Detroit Assurance safety systems have been enhanced once again, this time incorporating Active Side Guard Assist – an electronic co-driver that watches for pedestrians and cyclists as trucks make low-speed, passenger-side turns.
A yellow warning triangle shines on the cab’s right A-pillar if the camera and radar detect a vulnerable road user. That triangle turns to red if a driver sets the right turn signal or actually begins a turn, while an alarm sounds and brakes engage.
It’s an option on Freightliner Cascadia and Western Star trucks with Detroit Assurance Active Brake Assist 5.
7. Precedent S-750i – Thermo King
The whole can often be greater than the sum of its individual parts, and that’s the case with Thermo King’s Precedent S-750i trailer refrigeration unit which features electrification, integrated shore power, embedded telematics, and a refrigerant with a lower global warning potential.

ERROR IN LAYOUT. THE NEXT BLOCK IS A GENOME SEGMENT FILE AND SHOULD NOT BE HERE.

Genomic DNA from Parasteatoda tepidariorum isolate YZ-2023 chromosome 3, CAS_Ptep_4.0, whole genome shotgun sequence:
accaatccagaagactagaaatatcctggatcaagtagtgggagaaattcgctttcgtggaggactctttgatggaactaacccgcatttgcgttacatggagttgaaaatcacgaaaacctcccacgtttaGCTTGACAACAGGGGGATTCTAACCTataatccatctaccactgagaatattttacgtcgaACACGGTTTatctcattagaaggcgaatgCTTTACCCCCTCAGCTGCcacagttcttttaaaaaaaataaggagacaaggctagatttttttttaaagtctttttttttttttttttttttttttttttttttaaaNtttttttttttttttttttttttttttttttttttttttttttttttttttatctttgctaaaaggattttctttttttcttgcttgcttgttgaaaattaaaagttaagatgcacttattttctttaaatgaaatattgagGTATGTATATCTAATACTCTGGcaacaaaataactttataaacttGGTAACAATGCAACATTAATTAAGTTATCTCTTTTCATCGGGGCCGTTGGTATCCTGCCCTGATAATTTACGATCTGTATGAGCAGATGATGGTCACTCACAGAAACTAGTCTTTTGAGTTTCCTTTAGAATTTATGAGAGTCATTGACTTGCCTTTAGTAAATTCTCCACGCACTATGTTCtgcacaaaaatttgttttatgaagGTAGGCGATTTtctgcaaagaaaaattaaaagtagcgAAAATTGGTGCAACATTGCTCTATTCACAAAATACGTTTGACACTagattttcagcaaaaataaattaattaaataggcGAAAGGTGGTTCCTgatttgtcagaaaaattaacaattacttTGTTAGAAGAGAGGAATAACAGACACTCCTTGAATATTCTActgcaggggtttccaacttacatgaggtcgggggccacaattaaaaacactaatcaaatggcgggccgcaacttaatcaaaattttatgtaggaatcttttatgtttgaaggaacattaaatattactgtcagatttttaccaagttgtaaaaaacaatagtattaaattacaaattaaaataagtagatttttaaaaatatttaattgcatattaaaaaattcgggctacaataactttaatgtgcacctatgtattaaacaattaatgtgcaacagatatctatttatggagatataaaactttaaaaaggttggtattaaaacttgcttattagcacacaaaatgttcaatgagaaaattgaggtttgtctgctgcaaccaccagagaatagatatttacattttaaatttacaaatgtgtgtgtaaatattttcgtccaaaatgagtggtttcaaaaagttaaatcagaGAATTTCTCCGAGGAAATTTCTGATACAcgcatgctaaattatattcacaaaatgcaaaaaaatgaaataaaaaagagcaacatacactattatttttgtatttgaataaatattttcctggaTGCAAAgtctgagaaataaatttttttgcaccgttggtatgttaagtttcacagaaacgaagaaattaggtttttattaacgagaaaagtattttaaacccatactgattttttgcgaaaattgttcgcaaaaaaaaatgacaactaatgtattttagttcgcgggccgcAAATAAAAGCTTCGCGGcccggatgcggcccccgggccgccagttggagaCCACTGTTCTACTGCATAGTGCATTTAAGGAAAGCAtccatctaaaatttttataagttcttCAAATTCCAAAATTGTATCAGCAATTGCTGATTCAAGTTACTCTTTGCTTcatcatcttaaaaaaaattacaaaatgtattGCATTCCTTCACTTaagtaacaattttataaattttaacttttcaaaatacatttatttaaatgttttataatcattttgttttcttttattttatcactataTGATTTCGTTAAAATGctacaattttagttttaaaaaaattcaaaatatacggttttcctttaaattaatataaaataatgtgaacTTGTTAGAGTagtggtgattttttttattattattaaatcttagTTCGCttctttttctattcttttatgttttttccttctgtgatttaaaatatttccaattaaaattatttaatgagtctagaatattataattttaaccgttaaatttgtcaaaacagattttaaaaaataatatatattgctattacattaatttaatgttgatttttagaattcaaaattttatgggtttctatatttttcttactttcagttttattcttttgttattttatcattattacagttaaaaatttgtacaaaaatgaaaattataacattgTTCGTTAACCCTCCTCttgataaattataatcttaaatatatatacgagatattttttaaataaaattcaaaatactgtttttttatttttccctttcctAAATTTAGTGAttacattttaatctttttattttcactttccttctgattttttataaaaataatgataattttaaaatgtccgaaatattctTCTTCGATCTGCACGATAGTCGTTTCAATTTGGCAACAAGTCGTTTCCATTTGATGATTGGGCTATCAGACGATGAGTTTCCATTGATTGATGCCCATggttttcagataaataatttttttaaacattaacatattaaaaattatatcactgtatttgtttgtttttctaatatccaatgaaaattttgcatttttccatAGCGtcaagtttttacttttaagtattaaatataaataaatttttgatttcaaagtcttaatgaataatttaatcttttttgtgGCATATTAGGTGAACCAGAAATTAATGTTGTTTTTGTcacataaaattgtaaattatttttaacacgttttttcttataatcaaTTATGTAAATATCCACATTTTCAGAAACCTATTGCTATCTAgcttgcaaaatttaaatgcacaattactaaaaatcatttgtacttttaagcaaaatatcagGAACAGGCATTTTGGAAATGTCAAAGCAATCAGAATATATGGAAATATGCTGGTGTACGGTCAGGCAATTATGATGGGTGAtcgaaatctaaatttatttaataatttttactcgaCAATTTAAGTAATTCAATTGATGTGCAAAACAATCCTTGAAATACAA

Incorporating the company’s S-Series engine, it features several firsts, including a three-speed engine that optimizes efficiencies, precise temperature controls, and a diesel-electric architecture optimized for shore power integration.
The end result is up to four times more efficient than a diesel-powered alternative, producing lower emissions, cutting noise by three decibels, and extending maintenance intervals thanks to the reduced diesel operation.
8. Endurant XD and XD Pro transmissions – Eaton Cummins Automated Transmission Technologies
Eaton Cummins Automated Transmission Technologies’ XD and XD Pro bring automated manual transmissions to on-highway applications with high gross combined weight ratings as well as severe-duty on/off-highway applications.
The Endurant XD — for applications like doubles and triples, and applications like dumps and logging trucks – is rated for engines delivering 1,650 to 1,850 lb.-ft. of torque, and for on-highway applications with gross combined weight ratings up to 166,000 lb.
The Endurant XD Pro offers an unlimited gross combined weight rating for severe service. It can be configured with up to six reverse gears and paired with engines like the Cummins X15 with torque ratings of 1,650 to 2,050 lb.-ft.